Gavin Vella's discovery of a juvenile black tern at Llandegfedd Reservoir produced a minor twitch amongst local birders and once again focused my thoughts on the decline of a site that was once at the core of Gwent's ornithological community.
Yesterday evening the number of visiting scope carriers may have broken through the four mark. This made it one of the most significant gatherings of 'tickers' at the site since the head turning creation of the Newport Wetlands conspired with Welsh Water's access barriers to reduce birding opportunities. What is of lingering concern is that over recent years the long series of comprehensive wildfowl counts that featured so predominately for decades in the Gwent Bird Reports appears to be faltering. And as a venue that's designated as a Site of Special Scientific Interest (SSSI) for its wintering wildfowl, this indifference to data collection and the maintenance of the ornithological legacy must be a worry for all those who consider regular survey to be the bedrock of modern day nature conservation ethic. This is not to decry the efforts of some that have tried to keep the flag flying but with so few birders committed to a monthly wildfowl counts it can often be hard to maintain continuity. I feel there's a role for Gwent Ornithological Society in reversing this trend. Why not return to the days when the outdoor programme was built around a framework of LR wildfowl counts? I'm sure the Bert Hamar Memorial Hide would also benefit from a regular gathering of GOS members.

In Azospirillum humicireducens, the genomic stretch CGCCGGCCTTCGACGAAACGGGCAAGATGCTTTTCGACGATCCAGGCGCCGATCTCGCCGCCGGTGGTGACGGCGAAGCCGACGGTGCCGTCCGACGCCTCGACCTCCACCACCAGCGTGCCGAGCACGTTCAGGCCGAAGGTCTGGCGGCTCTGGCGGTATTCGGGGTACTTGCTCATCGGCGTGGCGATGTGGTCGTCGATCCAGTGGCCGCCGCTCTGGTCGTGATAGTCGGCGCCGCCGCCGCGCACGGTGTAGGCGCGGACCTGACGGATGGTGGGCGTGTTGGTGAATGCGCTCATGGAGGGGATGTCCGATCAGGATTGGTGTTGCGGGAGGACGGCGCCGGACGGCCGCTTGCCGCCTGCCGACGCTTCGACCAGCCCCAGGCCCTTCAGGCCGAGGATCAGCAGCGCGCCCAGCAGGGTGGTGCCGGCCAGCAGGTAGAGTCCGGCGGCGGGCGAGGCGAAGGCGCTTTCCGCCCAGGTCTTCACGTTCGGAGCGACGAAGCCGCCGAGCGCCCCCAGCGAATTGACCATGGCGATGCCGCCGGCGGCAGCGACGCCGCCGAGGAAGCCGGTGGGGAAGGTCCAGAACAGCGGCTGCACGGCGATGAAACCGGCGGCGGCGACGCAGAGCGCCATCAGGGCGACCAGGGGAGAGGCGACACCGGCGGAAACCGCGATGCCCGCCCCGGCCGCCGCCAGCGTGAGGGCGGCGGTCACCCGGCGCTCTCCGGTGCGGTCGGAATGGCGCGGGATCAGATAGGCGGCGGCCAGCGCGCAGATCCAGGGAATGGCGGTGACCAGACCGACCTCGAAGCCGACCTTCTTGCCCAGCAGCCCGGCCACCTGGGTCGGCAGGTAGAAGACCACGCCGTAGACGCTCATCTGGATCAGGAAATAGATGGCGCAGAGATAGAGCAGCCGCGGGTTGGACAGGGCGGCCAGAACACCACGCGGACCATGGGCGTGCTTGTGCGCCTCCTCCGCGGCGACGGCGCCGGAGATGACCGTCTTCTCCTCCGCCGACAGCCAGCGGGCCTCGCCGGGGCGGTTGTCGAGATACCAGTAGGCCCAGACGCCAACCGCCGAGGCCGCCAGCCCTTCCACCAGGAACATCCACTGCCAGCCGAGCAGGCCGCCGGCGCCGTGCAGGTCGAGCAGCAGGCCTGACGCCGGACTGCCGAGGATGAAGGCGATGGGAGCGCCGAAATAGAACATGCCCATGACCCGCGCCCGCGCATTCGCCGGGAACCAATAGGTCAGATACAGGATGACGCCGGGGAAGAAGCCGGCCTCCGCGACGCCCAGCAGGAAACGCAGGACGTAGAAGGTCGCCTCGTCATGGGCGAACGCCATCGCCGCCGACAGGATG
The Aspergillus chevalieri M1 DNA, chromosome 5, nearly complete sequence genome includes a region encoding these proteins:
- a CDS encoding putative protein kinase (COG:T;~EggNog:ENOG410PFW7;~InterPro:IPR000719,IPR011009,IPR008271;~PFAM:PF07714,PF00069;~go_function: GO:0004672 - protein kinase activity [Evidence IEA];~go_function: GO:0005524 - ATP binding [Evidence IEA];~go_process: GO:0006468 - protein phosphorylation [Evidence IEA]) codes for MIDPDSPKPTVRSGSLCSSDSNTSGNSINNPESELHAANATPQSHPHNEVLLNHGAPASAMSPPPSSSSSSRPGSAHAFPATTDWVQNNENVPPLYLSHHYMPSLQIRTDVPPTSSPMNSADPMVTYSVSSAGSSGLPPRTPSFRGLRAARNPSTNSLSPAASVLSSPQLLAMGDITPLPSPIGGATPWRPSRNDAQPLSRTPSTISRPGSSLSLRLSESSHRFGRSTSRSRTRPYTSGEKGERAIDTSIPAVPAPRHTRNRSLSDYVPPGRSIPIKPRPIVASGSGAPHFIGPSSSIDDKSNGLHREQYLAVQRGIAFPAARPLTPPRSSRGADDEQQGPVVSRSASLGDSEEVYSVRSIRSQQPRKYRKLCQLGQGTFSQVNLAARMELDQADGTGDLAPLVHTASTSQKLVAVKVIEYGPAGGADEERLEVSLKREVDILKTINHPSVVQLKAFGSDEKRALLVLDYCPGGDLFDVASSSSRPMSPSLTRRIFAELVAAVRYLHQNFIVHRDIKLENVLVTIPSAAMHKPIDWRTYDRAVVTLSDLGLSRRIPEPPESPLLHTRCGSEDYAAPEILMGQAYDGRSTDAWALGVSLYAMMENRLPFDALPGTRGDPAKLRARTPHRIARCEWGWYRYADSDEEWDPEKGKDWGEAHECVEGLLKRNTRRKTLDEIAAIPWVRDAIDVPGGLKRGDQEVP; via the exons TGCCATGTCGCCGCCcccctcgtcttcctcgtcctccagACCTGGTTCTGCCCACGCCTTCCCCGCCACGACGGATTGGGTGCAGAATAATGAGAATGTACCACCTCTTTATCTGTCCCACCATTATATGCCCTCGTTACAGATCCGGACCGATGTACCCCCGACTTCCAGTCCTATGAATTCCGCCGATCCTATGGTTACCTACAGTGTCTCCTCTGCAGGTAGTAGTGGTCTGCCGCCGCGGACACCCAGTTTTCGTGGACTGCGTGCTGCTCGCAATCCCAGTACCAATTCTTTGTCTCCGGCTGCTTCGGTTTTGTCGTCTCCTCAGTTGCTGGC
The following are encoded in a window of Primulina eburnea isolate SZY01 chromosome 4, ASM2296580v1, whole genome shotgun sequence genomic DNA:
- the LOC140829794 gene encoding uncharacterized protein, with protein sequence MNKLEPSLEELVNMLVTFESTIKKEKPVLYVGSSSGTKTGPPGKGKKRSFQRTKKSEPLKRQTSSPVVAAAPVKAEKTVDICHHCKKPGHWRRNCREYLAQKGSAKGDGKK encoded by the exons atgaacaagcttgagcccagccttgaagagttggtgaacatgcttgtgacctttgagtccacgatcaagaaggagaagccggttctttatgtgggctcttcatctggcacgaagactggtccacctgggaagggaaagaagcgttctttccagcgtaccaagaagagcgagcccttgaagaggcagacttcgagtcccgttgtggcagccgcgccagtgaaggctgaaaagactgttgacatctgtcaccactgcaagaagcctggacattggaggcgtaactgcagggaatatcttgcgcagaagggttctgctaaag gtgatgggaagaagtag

That said notable birds on offer yesterday included the aforementioned black tern, a passing wheatear and two barnacle goose within a party of between 250-300 Canada goose. Waders included a ringed plover and two redshank.